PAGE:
There was Orange Pekoe, Green, White, Earl Grey, Hampton Court Palace Tea mailed from England, the despised Blueberry, Maple, Peppermint, Peppermint Green, Chai, Pomegranate Green, Camomile, Canadian Breakfast, English Breakfast, Irish Breakfast (You could have breakfast anywhere apparently), Lemon Zinger, Mango-somethingrather, Rooibos, Vanilla, Vanilla Rooibos and Dreamland Tea. I imagine I missed some as well. But you get the point. At the height of our collection we had 34 different flavours gracing our shelf, and we were damn proud of them.

Looked a lot like this, only MORE!

After a time though, housemates began to get restless. There was a toiletpaper war going on in the background, it was ruthless and its’ raw and unpleasant emotion seeped into the peaceful world of our tea shelf. Bags of one flavour would be exchanged for bags in another box, prompting hateful responses and a series of very grumpy mornings. Lives were lost, cups of tea wasted like yesterday’s newspaper, but in the end there was peace. I personally blame the vile revolting person who invented Blueberry Tea. It’s all his fault.

But there was peace in our house, there was peace in our lives, and University was survived thanks to the help of many cups of joy from that wall of tea. Whether it was there for us first thing on any average morning, next to us in the middle of the night with a bazillion-page paper to do, or even just between our hands while chatting with good people over a table, Tea was there warming our insides for us, filling us with the caffeine we needed to get through another day.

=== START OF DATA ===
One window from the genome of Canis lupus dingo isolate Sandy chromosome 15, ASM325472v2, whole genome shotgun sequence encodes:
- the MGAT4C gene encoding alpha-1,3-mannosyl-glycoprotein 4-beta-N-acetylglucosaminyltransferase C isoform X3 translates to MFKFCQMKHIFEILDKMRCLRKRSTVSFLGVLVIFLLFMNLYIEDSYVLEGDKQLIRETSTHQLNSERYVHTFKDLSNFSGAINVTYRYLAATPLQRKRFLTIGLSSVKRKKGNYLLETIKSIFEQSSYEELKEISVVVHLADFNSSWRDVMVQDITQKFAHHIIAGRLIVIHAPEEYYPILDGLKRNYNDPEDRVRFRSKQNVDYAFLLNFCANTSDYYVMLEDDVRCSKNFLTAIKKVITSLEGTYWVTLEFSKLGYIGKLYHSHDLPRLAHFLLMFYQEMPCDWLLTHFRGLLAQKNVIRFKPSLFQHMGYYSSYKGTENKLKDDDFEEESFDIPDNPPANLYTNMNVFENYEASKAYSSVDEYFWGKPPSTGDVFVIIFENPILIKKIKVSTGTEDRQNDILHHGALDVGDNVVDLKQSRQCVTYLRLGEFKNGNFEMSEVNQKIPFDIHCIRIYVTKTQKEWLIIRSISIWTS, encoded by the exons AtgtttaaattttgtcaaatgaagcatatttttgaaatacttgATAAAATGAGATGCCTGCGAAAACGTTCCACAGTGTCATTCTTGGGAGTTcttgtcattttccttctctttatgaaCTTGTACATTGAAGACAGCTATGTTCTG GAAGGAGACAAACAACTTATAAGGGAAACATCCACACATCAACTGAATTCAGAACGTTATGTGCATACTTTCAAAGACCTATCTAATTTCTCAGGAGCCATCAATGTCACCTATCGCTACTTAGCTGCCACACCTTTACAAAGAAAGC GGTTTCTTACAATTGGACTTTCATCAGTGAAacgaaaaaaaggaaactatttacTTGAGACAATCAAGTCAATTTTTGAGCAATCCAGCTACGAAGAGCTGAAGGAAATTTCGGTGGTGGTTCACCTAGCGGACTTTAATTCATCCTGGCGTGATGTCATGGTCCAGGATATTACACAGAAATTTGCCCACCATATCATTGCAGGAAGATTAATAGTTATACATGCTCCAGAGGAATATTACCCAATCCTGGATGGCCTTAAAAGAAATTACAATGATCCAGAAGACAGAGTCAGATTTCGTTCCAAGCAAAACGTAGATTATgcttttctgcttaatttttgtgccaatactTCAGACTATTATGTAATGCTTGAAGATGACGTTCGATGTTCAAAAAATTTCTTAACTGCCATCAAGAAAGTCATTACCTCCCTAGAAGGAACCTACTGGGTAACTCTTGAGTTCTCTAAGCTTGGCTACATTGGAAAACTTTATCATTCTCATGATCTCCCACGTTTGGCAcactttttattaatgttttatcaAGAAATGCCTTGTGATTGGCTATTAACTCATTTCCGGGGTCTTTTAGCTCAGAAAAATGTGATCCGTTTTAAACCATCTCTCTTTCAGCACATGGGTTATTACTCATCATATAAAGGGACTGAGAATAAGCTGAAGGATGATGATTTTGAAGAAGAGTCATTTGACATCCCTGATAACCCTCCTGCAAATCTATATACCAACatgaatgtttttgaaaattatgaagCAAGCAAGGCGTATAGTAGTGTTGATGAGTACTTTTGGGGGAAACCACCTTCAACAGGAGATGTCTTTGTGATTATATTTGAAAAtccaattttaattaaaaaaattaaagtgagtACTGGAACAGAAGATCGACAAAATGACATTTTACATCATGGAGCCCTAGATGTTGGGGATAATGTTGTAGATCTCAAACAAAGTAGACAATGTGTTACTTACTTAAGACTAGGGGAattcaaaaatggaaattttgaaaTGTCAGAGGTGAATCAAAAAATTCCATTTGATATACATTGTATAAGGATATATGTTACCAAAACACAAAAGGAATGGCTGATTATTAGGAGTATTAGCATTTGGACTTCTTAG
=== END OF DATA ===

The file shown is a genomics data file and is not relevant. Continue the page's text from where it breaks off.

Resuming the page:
I will always remember those days with a painful fondness, likely prompting another cup all the while evoking memories of a simpler time.

-Miss Hailey Jane

A Tea Review: Assam ‘Budla Beta’

For the past week I’ve bee test driving a new tea in my collection from India.  It’s called Assam SF ‘Budla Beta’. A rather fancy name for, what seems to be, a rather simple black tea. That being said, I still find it delicious and wonderful, but I just think I was expecting something with a more distinct flavour.

Here’s what the *Official Synopsis* says:

“This Black Tea originates in the Assam region of India and has a well worked leaf with golden glowing tips. This second flush picking is a strong, aromatic Black Tea that provides a wonderful burgundy-red cup that is great as a morning tea, but can be enjoyed any time of day. ”   -Taken from

I agree that it’s a great morning tea, as that’s usually when I drink it, but I don’t agree that it’s particularly strong, or burgundy coloured.  When made according to the instructions, it comes out a light orange-ie brown colour even after it steeps too long, not something I particularly associate with strong tea. Maybe compared to green or white teas, but not regular black teas.

The flavour is well rounded for sure, and is rather pleasant with a slight sharpness and tang to it. It also carries with it a rather smooth soft after-taste which I think is the most distinctive part of the tea. For example, the smell of the brewed tea is very faint, quite different from the taste, and nothing to write home about. They lied when they said it was aromatic, of by some off chance the water here in Windsor killed all of the smell in the brewing process, but I doubt it.

I’m sorry I’m a bit of a killjoy today, it really is a lovely tea, with a fun and exciting name, and it does come all the way from India….but at $7.00 for 50 grams, I might try something else next time. Suggestions?

-Miss Hailey Jane